LEADING THE WAY to PREVENT Problems, PROMOTE Positive Potential and PURSUE Fairness and Hope

Nashville-Davidson County’s Juvenile Court Judge Sheila Calloway, the Juvenile Court Magistrates, and the employees of Juvenile Court welcome you. Together we are responsible for making sure that every child and parent who passes through our court is met with justice, fairness, and hope. As described by Tennessee Code Annotated Section 37-1-101, the purpose of juvenile court is: “To provide for the care, protection, and wholesome moral, mental and physical development of the children coming within its provisions.” Using evidence based programs and services, Nashville’s Juvenile Court and the youth and families it serves are LEADING THE WAY.

Committed to Best Practices

Davidson County Juvenile Court is committed to bringing our probation services in line with national best practices – click to read more

Ex-gang member inspires Vanderbilt football player to help impoverished Nashville kids

 

It only took the tear-jerking story of a 16-year-old former gang member to put Vanderbilt linebacker Charles Wright into action.

Hearing those few words sparked Wright to bring together Vanderbilt teammates, students, juvenile corrections officers, two churches and good-hearted Nashville residents to help impoverished kids with school supplies and backpacks during his offseason from football.

“A boy told me that in his whole life no man had ever invested anything in him for school,” said Wright, who spent his early childhood in foster care.

Full Story…

Newsmaker: Jennifer Wade, Davidson County Juvenile Court Magistrate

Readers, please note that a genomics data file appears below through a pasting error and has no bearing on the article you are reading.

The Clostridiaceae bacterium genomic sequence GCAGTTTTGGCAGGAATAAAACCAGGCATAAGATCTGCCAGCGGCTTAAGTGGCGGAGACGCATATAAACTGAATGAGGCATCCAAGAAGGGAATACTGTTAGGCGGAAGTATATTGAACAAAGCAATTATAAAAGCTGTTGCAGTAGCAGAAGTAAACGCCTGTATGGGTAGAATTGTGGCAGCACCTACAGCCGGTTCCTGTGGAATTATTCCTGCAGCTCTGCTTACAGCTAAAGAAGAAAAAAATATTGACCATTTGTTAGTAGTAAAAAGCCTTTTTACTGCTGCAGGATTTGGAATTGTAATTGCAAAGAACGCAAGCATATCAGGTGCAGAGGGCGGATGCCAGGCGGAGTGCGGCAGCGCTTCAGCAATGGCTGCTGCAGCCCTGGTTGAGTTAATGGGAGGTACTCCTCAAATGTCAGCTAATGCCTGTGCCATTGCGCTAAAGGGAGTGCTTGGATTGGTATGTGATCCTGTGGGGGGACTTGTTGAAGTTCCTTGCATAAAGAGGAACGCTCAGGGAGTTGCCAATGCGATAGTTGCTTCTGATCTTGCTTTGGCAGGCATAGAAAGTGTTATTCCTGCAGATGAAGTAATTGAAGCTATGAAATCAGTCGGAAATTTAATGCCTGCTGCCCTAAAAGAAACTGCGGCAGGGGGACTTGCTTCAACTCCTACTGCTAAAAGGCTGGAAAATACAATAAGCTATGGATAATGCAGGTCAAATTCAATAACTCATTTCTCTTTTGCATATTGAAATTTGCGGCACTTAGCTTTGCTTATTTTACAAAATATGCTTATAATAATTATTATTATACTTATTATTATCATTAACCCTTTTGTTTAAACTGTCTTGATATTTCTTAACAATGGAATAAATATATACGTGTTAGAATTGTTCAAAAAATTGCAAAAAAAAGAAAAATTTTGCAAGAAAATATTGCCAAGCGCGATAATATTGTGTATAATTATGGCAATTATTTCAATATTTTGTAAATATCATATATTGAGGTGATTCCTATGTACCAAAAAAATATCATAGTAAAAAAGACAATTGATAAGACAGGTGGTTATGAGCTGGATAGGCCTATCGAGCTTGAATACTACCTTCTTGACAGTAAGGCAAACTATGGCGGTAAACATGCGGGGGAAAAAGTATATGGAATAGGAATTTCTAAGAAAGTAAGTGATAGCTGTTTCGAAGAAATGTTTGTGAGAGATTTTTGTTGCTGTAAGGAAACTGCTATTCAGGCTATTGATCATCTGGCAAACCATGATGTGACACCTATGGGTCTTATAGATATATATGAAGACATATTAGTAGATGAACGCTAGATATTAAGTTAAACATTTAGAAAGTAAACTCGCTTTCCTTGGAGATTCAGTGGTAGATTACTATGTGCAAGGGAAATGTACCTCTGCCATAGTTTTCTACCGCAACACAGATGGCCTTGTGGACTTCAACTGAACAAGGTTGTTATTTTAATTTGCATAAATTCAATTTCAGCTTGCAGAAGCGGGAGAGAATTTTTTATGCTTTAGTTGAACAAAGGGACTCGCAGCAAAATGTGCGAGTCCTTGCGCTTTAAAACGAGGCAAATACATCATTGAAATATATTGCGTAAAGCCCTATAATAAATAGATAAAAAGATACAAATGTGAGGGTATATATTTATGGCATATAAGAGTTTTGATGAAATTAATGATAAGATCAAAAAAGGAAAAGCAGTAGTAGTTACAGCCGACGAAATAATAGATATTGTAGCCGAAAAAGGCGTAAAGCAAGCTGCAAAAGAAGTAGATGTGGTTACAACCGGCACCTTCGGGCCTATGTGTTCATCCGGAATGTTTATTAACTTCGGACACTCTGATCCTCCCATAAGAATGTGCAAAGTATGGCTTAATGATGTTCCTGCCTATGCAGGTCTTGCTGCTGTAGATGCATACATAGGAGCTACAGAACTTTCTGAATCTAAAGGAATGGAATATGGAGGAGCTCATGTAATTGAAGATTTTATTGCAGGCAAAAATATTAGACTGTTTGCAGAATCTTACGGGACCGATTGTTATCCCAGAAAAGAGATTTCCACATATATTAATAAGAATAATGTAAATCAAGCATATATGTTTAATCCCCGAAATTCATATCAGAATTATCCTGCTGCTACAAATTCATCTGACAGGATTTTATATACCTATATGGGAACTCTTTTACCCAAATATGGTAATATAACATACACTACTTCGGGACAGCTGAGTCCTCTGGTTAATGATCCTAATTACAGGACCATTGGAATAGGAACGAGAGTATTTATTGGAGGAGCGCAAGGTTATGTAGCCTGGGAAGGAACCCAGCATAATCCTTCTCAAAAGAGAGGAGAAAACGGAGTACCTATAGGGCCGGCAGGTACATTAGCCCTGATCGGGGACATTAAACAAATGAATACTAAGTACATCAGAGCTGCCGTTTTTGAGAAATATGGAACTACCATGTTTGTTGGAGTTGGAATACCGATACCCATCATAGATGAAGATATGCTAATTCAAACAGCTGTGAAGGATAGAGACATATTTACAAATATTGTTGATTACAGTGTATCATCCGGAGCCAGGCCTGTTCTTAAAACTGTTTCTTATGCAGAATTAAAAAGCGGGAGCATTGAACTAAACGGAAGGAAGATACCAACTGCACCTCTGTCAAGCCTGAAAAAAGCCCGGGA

NASHVILLE, Tenn. (WKRN) – Juvenile Court Magistrate Jennifer Wade is working to end the School to Prison Pipeline in Davidson County.

Wade appeared on News 2 at 11. Her team is working with the public schools and police to figure out a way to eliminate some of the arrests, suspensions, and expulsions of elementary school children. They hope to better equip teachers to handle non-violent disruptions so that young children don’t end up in court.

Full Story…

First-of-its-kind program aims to stop youth, gang violence in Tennessee

 

NASHVILLE, Tenn. (WZTV) — A first-of-its-kind program in Tennessee is offering at-risk youth that are in the court system a chance to leave the gang life.

Efforts from law enforcement across the state continue to target young people prone to entering the gang life. These efforts come as an alleged gang member pleads guilty to second-degree murder for the 2015 killing of 13-year-old C’Asia Patton.

The Gang Resistance Intervention Program — also known as GRIP Court — pairs young offenders with probation officers and mentors that become guiding forces in their lives. By providing some consistency in the teens’ lives, GRIP Court aims to create a culture of trust between teen and justice system, something that is missing in the lives of young men skeptical of authority.

Full Story…

Coalition Created To Combat Youth Violence In Nashville

 

NASHVILLE, Tenn. – Nashville community leaders have created a coalition to combat the increasing problem of youth violence in Nashville.

Thursday evening, dozens of people gathered to discuss what can be done to stop the violence among Nashville’s youth.

The meeting was held at the Metro Health Department. Representatives from the Juvenile Justice Center, Metro Health Department, District Attorney’s Office, Mayor’s Office, church leaders, Public Defenders, and Big Brother Big Sister members were all apart of the meeting.

Full Story…

Report: Children brought to court by parents more likely to come back as older juveniles

 

NASHVILLE, Tenn. (WKRN) – Data analyzed by a Vanderbilt University student suggests children who enter the Juvenile Justice court system as parties to adult cases are more likely to come back later as juvenile delinquents.

Vanderbilt student Brett Richey analyzed the data for her senior thesis. She looked at data from 2003 and found more than one out of four children who are brought to court through no fault of their own will later come back as juveniles facing charges.